For Andrew, the climb up the slope was a slow one.  Who would have thought finding handholds on a dirt slope in Malibu would rival his last climb in the French Alps?  The ground was so loose that it threatened to give way at every step.  He was sweating profusely by the time he reached the ledge and managed to pull himself back over it.  He lay there, caught his breath and looked up the slope, for the first time, seeing where the slope ended.  It was still a long way, but at least there was a light at the end of the tunnel.  His breather finished, he started climbing again.   He found some footholds and was just stretching his for fingers into a crevice when he heard his cell phone ring.  "Les Toreadors" from Carmen.  No, he groaned.  Only one woman in his life qualified for music from Carmen and her timing could not be worse.  He debated ignoring the call, but then realized her next call would be to their mother.  Better he fall again than let Jeannie hear about this whole episode from Mum.  Straddling the slope, he forcing his left hand deeper into the crevice, fished the phone out with his right hand, and held it to his ear.  "Hey, Sis."

"Where the hell are you?"  Jeannie's voice came through full-force, almost as loud as Mum's had been earlier.  "I've got lunch on the table."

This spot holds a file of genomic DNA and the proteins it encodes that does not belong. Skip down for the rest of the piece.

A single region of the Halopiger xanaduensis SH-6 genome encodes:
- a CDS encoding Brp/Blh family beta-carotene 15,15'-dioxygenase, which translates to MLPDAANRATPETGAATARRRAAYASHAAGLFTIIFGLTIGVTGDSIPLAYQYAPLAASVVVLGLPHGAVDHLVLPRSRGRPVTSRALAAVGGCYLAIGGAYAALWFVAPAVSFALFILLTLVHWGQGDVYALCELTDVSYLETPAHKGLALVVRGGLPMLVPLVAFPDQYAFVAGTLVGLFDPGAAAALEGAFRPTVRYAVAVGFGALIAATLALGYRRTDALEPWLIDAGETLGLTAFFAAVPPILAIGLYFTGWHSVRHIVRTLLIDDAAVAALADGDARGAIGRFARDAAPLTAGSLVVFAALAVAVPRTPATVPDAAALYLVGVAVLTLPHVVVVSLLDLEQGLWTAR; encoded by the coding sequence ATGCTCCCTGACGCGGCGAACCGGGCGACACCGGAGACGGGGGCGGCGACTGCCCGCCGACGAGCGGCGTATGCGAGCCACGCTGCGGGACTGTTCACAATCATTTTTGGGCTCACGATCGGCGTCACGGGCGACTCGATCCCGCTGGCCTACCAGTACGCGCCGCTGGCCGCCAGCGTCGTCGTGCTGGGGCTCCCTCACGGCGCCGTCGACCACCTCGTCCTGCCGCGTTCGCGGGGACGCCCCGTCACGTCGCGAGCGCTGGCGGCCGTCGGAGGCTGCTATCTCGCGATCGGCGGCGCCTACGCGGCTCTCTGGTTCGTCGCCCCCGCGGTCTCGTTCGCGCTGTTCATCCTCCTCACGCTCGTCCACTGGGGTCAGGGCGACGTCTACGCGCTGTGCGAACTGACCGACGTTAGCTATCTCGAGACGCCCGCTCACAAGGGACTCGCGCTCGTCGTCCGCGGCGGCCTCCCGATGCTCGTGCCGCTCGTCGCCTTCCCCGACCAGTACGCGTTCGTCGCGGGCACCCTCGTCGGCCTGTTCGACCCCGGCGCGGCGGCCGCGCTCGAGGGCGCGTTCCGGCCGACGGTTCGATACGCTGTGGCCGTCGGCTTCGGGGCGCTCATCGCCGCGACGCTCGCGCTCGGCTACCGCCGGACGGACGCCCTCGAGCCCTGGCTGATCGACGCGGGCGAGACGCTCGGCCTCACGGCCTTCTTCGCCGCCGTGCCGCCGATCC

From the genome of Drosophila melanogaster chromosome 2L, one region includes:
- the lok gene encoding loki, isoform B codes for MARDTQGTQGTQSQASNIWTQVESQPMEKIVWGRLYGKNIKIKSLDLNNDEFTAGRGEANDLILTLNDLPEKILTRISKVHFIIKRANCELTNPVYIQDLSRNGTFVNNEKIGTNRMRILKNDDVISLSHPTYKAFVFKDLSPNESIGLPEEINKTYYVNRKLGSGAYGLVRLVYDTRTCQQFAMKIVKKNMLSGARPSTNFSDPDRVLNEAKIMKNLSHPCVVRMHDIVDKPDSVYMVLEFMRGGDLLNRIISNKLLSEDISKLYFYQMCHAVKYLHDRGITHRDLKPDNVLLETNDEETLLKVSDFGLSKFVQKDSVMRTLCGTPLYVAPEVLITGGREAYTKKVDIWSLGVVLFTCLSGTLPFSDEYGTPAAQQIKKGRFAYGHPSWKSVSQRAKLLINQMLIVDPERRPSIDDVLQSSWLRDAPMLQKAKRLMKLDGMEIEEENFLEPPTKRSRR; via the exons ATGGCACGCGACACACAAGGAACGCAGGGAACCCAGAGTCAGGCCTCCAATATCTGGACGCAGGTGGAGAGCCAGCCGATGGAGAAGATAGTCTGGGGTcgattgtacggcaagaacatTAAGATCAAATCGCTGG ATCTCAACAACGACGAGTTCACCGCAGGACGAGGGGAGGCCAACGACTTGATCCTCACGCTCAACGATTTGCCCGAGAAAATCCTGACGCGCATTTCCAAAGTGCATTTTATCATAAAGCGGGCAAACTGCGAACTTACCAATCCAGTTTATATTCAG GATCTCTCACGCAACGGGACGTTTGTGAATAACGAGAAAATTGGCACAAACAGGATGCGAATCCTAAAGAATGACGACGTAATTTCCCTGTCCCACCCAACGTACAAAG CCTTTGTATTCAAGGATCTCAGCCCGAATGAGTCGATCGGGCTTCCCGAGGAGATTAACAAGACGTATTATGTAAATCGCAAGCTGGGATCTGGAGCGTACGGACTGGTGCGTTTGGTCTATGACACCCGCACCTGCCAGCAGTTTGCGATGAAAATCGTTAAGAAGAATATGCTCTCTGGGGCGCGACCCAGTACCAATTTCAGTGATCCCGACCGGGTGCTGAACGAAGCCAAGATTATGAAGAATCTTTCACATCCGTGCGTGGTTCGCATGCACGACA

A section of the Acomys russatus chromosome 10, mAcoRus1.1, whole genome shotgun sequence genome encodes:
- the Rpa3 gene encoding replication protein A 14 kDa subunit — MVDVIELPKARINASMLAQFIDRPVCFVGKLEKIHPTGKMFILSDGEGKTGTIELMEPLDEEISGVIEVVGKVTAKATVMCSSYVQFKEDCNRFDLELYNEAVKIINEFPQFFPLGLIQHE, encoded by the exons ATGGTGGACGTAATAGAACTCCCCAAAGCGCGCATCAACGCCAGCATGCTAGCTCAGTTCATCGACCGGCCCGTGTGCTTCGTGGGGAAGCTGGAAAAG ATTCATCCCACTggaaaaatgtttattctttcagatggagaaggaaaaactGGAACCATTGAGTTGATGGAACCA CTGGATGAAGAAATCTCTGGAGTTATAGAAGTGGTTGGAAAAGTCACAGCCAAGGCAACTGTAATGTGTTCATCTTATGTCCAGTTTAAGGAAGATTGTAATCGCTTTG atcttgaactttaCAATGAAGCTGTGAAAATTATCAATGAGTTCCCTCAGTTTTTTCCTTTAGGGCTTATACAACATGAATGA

Andrew looked up at the top of the slope, which was still about 100 yards away.  His grip was tenuous and hanging on the side of a mountain while talking on a cell phone probably was almost as high on that stupidity scale as racing the horse down the mountain.  But he needed to deflect his sister; the last thing he needed right now was Hurricane Jeannie.  "Sorry, Sis.  We've just had a trifle of a delay."

"Is Mom okay?  You didn't overtax her?"

"Her?"  Andrew bit his lip to curtail his initial response.  "Oh no, she's fine.  We, well, we just had a bit of a chat and I kind of let things, um, slip away."  He could envision the expression on Jeannie's face, a full-on pout.  He felt some dirt give way below his right foot.  "Um, look, Sis, I'm a bit hung up right now.  Can we continue this conversation when we get home? 

"And when will that be?"

"Oh, I don't know.  Maybe an hour or two.  Mum's having such a good time and she may not get a chance to ride again for awhile. "

"Fine," Jeannie said with a harrumph, and the line clicked dead. 

Andrew shoved the phone back into his pocket and grabbed quickly for a crevice with his right hand.  He pulled himself up, just as the dirt under his right foot gave way.  He scrambled to find a safe place to rest that foot, found one, and then gave himself a chance to breathe.  The top still seemed so far away.  Then it dawned on him that he had given himself a time limit for the rest of the climb, and he groaned in disbelief.  That, too, had to be pretty high on the stupidity scale.


( 1 comment — Leave a comment )
Myrthala Miranda-Guzman
Apr. 3rd, 2011 08:51 am (UTC)
Love this!! This is just how I would have imagined Jeannie and Andrew to be. :)
( 1 comment — Leave a comment )